So why are nurses leaving? The so-called “shortage” is not an issue of willing bodies getting into nursing, people want the jobs. They don’t hate nursing – that’s not the issue. The issue is more about access and retention. Here are the reasons why, I believe, nurses are leaving: 

  • Nurses don’t have to stay where they are not valued. Nurses have options. We have a lot of options, the career opportunities are wide open for nurses. They don’t have to stay in their position, unit, hospital, city, or even continent if they are not happy. Nurses can leave the country and go to work anywhere in the world. 
  • Nurses are sick of not being heard. Nurses have been telling the administration that we don’t feel safe, that our staffing ratios are dangerous, and that we’re experiencing workplace violence. Admin is not listening and very little change has been made.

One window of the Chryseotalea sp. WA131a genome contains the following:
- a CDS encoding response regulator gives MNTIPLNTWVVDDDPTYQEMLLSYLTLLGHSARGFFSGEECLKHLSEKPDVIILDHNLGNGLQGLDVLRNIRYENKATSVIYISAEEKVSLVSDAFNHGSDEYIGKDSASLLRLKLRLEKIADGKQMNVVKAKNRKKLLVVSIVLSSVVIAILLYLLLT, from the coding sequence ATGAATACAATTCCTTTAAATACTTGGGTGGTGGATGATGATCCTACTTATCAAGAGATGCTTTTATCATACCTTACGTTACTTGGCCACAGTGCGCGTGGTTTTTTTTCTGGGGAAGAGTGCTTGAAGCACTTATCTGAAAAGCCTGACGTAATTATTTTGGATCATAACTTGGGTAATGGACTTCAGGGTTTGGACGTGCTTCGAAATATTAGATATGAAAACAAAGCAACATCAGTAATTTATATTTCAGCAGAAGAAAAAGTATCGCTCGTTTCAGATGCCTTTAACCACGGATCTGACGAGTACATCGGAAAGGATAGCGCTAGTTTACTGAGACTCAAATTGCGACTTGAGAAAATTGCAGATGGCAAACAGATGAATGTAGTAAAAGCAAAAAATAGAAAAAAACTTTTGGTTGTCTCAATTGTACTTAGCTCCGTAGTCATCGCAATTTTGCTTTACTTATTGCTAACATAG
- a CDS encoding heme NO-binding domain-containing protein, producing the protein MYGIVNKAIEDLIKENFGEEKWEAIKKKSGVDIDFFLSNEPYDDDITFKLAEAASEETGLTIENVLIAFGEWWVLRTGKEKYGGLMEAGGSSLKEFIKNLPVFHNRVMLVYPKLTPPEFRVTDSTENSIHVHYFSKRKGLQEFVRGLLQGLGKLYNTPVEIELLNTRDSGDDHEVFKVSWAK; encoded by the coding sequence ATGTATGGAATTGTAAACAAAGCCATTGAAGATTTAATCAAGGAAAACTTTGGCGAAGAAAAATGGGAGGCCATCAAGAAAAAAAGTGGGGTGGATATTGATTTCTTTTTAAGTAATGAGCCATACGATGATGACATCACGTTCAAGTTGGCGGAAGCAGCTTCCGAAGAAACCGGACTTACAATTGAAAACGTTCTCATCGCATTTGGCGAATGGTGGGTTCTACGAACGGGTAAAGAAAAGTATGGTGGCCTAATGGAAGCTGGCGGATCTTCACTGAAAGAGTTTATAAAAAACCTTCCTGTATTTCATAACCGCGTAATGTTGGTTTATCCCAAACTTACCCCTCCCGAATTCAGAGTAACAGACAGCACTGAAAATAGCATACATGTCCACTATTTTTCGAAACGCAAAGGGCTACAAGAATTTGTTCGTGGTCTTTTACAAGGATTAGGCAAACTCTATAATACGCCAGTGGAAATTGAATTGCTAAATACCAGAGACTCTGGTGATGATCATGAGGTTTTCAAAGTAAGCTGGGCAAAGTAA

• Nurses aren’t paid enough. We’re not and if you don’t believe that, you’re not a good person. Period. Us nurses, for the most part, love our jobs and want to care for people, but when our wages are not keeping up with inflation and our employers say they can’t give us raises, well, we know that’s not true. So, we move on to higher-paying opportunities. 
  • Higher education. Through higher education, the sky is the limit. I’m an example of this, I obtained a doctorate and am now a Nurse Anesthetist (CRNA). Through education, nurses gain an increased scope of practice, and more knowledge and can serve people better. Bedside nursing can be a limiting factor to our potential. With a higher level of education comes higher salaries, and while It’s not just about money, people want to feel valued and respected.